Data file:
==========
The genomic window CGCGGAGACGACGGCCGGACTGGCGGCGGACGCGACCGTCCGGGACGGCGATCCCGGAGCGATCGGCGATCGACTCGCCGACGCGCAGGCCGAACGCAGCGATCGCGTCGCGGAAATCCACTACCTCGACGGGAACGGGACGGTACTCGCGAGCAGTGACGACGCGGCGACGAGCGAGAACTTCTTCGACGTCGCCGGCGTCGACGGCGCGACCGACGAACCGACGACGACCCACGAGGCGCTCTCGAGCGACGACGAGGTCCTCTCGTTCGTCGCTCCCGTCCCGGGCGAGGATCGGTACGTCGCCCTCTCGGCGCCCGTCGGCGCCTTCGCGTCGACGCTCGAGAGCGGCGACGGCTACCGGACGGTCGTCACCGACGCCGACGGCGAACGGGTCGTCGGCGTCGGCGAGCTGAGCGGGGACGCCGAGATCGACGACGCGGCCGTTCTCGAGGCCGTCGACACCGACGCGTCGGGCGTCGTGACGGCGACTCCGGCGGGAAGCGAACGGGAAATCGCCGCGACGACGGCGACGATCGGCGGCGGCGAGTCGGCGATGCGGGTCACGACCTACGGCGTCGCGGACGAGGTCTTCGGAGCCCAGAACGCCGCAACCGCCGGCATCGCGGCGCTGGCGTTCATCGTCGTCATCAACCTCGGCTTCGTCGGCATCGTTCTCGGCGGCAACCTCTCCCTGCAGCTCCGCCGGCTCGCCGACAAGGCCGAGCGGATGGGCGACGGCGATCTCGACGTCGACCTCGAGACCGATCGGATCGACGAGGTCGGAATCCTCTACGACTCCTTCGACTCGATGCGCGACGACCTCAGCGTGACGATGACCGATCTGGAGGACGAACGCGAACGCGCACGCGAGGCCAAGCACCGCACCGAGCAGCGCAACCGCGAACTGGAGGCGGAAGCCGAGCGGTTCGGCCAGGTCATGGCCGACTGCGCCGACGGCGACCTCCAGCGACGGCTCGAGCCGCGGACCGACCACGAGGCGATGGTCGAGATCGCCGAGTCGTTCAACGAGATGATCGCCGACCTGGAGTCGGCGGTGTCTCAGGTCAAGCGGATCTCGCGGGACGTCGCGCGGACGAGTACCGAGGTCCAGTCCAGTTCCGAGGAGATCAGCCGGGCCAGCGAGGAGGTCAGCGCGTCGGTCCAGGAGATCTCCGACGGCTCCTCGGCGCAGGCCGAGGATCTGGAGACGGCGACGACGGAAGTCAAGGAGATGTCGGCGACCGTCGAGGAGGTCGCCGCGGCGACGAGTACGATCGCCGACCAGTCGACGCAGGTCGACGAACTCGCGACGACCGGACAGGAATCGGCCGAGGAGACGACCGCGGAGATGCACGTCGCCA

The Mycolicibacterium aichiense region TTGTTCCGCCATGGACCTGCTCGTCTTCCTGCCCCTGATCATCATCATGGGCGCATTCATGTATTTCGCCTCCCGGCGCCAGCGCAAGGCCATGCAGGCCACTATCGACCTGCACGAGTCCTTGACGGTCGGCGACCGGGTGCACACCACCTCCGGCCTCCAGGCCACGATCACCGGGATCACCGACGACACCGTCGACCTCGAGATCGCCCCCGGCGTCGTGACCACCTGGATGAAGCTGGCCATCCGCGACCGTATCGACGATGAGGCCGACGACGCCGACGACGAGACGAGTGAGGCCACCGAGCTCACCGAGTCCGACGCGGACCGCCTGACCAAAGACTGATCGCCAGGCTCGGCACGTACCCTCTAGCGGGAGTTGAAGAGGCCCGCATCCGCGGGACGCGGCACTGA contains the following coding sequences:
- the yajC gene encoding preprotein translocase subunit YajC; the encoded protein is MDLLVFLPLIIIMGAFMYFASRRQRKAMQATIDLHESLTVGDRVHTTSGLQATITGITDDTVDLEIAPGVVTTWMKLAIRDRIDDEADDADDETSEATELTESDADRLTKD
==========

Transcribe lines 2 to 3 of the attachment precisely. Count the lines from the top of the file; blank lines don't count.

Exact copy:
The Mycolicibacterium aichiense region TTGTTCCGCCATGGACCTGCTCGTCTTCCTGCCCCTGATCATCATCATGGGCGCATTCATGTATTTCGCCTCCCGGCGCCAGCGCAAGGCCATGCAGGCCACTATCGACCTGCACGAGTCCTTGACGGTCGGCGACCGGGTGCACACCACCTCCGGCCTCCAGGCCACGATCACCGGGATCACCGACGACACCGTCGACCTCGAGATCGCCCCCGGCGTCGTGACCACCTGGATGAAGCTGGCCATCCGCGACCGTATCGACGATGAGGCCGACGACGCCGACGACGAGACGAGTGAGGCCACCGAGCTCACCGAGTCCGACGCGGACCGCCTGACCAAAGACTGATCGCCAGGCTCGGCACGTACCCTCTAGCGGGAGTTGAAGAGGCCCGCATCCGCGGGACGCGGCACTGA contains the following coding sequences:
- the yajC gene encoding preprotein translocase subunit YajC; the encoded protein is MDLLVFLPLIIIMGAFMYFASRRQRKAMQATIDLHESLTVGDRVHTTSGLQATITGITDDTVDLEIAPGVVTTWMKLAIRDRIDDEADDADDETSEATELTESDADRLTKD